6. Flip it and reverse it. Now reverse the movement back to the catch. Extend your arms, pull your torso forward, bend your knees, and bring your legs up top. One stroke down! 👏

Avoid injury and discomfort by focusing on perfect pacing and posture at the beginning of your #RowLyfe adventure.

Push, don’t pull

“Imagine the movement as a push, rather than trying to pull the handle,” says Farmer.

He explains that your rowing stroke should break down to about 60 percent leg work, 40 percent upper body. “If you’re thinking about pushing, odds are you’re going to use that larger muscle driving group, which is going to create a more effective stroke,” he adds.

Slow down

First form, then speed. Farmer encourages thinking about the rowing movements parts and concentrating on good form throughout.

“Slowing it down gives your brain time to process that and think through each,” he says. “Sequencing is really important to getting the entirety of the stroke right.”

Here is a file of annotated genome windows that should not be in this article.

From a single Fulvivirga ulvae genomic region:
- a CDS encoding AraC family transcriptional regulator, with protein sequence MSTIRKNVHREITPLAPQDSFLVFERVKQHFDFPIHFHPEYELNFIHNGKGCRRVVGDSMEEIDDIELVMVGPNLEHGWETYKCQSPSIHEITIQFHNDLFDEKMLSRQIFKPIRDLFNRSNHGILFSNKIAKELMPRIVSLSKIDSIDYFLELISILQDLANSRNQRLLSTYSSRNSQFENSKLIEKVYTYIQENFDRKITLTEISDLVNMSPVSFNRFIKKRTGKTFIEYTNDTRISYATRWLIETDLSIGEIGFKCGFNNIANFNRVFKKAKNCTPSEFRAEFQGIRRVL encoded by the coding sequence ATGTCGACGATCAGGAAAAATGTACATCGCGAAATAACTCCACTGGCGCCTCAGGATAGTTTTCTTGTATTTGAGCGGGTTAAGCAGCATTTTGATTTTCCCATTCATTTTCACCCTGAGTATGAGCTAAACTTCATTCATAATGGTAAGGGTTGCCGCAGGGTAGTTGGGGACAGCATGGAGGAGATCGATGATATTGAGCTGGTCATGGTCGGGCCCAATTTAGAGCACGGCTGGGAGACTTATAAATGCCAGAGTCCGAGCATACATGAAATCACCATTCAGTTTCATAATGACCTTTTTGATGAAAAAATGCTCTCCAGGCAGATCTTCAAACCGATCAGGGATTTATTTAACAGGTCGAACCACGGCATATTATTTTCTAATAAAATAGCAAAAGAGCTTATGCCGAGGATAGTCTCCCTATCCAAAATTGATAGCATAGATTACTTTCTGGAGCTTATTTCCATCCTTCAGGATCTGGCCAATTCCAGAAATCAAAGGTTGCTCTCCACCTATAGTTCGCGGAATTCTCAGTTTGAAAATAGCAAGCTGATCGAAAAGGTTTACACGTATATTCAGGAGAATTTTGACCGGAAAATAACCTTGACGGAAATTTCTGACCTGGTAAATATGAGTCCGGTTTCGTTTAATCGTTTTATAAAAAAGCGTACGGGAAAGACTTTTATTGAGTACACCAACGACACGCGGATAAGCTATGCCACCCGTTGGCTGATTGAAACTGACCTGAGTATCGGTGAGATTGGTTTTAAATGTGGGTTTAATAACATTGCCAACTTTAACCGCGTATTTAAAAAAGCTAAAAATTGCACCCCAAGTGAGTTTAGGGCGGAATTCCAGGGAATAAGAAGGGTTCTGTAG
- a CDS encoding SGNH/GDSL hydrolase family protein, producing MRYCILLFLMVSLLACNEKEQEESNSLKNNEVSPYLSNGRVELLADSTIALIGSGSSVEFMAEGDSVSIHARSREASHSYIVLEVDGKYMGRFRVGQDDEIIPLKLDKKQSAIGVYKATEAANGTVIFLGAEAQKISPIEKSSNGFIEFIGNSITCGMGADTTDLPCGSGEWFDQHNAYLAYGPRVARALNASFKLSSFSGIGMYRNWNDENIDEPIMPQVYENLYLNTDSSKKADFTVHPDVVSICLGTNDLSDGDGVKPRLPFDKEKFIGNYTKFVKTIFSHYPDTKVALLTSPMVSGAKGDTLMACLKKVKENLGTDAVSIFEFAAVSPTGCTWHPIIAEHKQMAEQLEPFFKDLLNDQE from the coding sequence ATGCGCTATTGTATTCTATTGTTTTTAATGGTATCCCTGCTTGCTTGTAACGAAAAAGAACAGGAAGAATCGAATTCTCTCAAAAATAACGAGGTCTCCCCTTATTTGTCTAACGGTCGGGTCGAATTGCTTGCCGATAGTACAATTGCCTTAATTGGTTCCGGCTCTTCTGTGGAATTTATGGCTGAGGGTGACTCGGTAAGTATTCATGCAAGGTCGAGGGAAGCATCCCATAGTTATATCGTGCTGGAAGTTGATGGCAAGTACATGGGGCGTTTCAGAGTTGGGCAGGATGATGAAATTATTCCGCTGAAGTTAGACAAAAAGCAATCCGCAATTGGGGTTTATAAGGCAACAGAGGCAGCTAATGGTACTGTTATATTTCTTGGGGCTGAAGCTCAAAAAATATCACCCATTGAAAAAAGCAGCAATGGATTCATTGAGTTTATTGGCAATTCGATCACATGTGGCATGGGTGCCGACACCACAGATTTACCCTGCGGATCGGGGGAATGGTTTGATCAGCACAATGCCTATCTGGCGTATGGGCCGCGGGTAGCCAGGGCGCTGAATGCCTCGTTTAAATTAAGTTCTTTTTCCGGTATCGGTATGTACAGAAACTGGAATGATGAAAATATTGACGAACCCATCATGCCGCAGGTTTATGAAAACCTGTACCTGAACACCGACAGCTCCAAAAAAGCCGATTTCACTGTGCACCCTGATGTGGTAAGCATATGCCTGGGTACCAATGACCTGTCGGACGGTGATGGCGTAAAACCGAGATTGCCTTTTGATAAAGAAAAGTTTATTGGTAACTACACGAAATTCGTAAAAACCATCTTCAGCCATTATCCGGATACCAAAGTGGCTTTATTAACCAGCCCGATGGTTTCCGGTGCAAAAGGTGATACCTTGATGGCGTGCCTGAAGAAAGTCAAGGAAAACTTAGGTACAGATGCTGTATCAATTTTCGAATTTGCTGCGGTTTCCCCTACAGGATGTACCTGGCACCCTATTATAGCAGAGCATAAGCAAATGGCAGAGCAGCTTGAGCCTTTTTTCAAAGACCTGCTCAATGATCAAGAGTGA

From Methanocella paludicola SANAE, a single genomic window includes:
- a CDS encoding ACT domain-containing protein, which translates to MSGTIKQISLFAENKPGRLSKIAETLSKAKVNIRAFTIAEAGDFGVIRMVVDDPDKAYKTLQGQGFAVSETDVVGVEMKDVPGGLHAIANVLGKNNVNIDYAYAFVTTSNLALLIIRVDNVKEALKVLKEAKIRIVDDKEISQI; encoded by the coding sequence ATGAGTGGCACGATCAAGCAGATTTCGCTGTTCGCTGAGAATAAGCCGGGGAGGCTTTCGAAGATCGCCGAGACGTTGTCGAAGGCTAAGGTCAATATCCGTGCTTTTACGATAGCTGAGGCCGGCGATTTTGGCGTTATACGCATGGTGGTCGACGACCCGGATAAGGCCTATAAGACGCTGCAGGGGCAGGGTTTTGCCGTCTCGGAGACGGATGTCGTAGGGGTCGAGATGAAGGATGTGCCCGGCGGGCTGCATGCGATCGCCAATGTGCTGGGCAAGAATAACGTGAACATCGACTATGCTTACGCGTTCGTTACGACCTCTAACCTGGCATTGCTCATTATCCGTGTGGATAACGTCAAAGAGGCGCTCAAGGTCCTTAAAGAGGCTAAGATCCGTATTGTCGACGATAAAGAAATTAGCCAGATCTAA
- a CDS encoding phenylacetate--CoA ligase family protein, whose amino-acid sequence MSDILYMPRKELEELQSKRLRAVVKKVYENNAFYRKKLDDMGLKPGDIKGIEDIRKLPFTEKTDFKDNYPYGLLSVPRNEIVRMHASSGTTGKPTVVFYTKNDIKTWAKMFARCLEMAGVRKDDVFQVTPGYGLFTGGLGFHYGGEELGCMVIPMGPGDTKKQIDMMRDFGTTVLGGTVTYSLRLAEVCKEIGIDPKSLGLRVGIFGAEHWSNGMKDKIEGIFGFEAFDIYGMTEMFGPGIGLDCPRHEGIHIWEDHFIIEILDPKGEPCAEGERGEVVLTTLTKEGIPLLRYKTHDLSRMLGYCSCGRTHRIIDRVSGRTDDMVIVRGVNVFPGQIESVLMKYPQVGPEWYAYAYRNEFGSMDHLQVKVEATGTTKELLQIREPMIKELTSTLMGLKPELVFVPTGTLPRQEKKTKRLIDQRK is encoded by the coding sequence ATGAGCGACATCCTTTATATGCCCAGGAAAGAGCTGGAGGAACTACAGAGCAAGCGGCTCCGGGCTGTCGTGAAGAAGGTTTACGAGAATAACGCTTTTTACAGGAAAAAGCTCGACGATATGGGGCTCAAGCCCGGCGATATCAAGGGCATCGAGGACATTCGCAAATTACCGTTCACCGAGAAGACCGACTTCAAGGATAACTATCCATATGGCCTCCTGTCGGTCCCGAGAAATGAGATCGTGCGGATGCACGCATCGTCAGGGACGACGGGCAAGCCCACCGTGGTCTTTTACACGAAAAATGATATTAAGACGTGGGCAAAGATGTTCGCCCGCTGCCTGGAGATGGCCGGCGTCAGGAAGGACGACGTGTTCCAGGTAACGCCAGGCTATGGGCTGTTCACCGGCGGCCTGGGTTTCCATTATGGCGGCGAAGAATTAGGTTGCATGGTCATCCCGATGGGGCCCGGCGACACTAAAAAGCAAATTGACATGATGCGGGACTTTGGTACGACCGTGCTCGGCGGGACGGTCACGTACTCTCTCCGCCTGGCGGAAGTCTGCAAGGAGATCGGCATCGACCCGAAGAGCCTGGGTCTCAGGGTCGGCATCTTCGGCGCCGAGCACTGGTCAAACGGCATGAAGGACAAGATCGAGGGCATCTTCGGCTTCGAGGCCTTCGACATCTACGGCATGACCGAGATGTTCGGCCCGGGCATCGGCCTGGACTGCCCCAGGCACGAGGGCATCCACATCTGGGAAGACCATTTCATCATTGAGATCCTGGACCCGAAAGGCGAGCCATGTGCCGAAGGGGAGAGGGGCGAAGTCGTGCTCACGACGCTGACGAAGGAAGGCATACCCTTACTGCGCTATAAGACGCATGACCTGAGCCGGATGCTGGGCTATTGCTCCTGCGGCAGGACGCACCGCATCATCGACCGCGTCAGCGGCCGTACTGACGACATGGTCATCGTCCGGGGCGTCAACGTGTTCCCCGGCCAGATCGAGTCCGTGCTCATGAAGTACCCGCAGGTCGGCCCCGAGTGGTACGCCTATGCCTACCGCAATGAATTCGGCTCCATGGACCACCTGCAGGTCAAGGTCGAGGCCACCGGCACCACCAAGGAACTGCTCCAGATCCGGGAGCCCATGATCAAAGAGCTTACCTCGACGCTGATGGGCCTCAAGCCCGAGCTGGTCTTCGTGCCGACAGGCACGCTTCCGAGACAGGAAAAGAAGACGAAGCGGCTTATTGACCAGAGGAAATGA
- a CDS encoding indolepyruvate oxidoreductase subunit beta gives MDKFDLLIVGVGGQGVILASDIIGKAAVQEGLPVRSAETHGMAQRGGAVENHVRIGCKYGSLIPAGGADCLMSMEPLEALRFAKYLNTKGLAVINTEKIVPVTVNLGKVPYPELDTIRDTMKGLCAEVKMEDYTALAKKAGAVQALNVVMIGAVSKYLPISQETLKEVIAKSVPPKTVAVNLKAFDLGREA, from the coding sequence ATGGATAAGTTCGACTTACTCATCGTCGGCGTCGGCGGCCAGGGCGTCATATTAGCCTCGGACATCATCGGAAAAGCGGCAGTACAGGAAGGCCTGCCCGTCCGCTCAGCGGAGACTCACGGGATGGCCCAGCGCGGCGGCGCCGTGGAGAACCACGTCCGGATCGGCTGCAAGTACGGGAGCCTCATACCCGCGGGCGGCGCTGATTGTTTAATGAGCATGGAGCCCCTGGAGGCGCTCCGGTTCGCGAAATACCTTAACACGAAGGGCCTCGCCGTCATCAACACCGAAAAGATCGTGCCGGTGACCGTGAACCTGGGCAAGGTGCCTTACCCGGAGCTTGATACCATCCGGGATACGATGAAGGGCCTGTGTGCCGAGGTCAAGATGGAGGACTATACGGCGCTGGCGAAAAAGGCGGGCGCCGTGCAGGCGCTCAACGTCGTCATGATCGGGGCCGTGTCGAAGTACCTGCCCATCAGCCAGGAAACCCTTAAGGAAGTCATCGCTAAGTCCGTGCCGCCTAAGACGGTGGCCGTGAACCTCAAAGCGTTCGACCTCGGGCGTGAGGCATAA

Farmer’s put together the perfect rowing machine workout to help you sweat it out and perfect your form.

Warm up

“You never want to jump into a workout cold,” says Farmer.

Try some light moves that wake your muscles without making your heart race:

Set up

Now, get your erg ready.

  1. Click “Select workout.”
  2. Choose “Single time.”
  3. Finally, change “Split length: to 1-minute intervals.

Let’s do this thing

Think of this workout as a ladder. You’ll work your way up to 25 strokes per minute, stay there for 2 minutes, then climb back down.

By varying your stroke speed, you get a smooth, moderately intense workout. Here’s the play-by-play.

MinuteStrokes
116
217
318
419
520
621
722
823
924
1025
1125
1224
1323
1422
1521
1620
1719
1818
1917
2016

The cool down

You did it! Now cool down for at least 5 minutes. Try lightly rowing, stretching, or walking.

Now pat yourself on the back for a job well done! 💪